I know sometimes the pantry can start to look a bit bare in the lead up to shopping day, but have you ever thought to use the weeds in your garden?  Nettles (Urtica dioica) are a gardeners nemesis with their painful little spikes that can even manage to get through your gloves and pant legs, EVERY TIME.  But they’re also a handy to use as Food as Medicine.  Rich in iron, calcium, vitamin A and linoleic acid, nettles are a great way to add more nutrients to something as simple as pesto!  Nettles are also a great source of amino acids (all except leucine and lysine).

When nettle leaves and stems are crushed, the sting becomes inactivated, so there’s no risk of getting stung by your pasta sauce or party dip.  So, if you’ve got a great nettle patch, some sturdy gloves and an adventurous spirit, give this recipe a try.  It has a fresher and lighter flavour than a plain basil pesto.  I think you’ll love it!

Preparation time: 10mins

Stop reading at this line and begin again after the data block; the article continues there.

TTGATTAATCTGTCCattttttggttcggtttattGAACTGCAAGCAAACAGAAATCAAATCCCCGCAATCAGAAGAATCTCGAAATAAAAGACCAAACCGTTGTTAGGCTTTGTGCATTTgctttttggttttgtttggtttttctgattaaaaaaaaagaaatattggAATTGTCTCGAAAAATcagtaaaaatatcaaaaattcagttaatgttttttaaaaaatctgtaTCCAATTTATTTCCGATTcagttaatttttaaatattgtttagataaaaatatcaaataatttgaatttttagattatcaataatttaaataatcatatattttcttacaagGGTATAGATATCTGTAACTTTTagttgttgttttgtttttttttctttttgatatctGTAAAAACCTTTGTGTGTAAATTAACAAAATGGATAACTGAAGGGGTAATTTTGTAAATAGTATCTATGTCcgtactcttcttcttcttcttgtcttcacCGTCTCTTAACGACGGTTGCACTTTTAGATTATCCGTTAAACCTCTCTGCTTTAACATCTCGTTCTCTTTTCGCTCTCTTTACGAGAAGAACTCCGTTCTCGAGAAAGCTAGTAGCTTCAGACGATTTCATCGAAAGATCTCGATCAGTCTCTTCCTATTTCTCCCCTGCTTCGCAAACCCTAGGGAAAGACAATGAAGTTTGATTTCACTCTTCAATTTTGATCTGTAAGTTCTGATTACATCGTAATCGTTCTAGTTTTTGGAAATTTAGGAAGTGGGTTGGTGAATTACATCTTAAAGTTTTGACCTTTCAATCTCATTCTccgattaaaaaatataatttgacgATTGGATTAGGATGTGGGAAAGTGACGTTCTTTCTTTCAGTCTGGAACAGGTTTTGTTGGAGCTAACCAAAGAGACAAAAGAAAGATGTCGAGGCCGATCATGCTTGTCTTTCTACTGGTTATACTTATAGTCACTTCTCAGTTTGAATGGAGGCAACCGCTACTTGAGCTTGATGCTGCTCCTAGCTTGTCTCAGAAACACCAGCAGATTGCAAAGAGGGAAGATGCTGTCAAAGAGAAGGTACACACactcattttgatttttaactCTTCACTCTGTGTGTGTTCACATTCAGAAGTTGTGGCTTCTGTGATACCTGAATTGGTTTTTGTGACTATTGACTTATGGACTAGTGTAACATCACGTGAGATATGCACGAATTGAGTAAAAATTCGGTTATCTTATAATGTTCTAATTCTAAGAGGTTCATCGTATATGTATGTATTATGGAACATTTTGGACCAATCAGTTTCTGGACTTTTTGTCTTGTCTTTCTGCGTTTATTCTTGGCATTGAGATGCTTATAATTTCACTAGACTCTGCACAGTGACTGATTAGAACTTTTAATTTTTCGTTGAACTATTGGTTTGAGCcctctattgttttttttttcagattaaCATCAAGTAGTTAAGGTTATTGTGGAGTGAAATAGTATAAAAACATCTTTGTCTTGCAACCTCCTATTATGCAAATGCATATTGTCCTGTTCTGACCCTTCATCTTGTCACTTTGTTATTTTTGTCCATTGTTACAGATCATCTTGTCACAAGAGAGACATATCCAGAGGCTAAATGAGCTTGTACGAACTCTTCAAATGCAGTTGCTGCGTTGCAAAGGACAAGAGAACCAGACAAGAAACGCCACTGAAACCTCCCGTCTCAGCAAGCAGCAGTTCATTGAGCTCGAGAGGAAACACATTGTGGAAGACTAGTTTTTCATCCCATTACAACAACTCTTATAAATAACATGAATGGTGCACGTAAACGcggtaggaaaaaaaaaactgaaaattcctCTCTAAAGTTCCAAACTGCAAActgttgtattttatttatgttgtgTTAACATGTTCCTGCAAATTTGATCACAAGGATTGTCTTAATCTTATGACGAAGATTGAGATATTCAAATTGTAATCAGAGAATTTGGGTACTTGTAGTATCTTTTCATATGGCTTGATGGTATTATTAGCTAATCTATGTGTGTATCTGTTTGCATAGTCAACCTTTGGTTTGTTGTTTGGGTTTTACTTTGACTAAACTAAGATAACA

2 cups young nettles, roots removed

1 cup basil leaves

1-2 garlic cloves, finely chopped or minced

1/2 cup cashews (or pine nuts, sunflower seeds)

1/4 cup parmesan cheese 

1-2 tbsp olive oil

Salt + pepper to taste

  1. Thoroughly wash the nettles and basil (best way is in a colander or salad spinner to avoid touching the leaves).
  2. Place the nettles, basil, garlic, cashews and parmesan into a food processor and blend until combined.
  3. Whilst the machine is running, slowly drizzle in the olive oil until it forms comes together – as smooth or as chunky as you like.
  4. Have a taste and season with salt and pepper.

Only use nettles that you have picked from a safe source, where you know that soil hasn’t been sprayed with chemicals (herbicides, fungicides, fertilisers, etc), and not from beside busy roads.

For a dairy free version, you can omit the parmesan or replace with nutritional yeast.

For a nut free version, swap for sunflower seeds.

If you don’t have access to nettle, you can swap for rocket leaves or any other herb you enjoy – parsley, coriander or mint work well.  Otherwise, you can just use basil for all your greenery.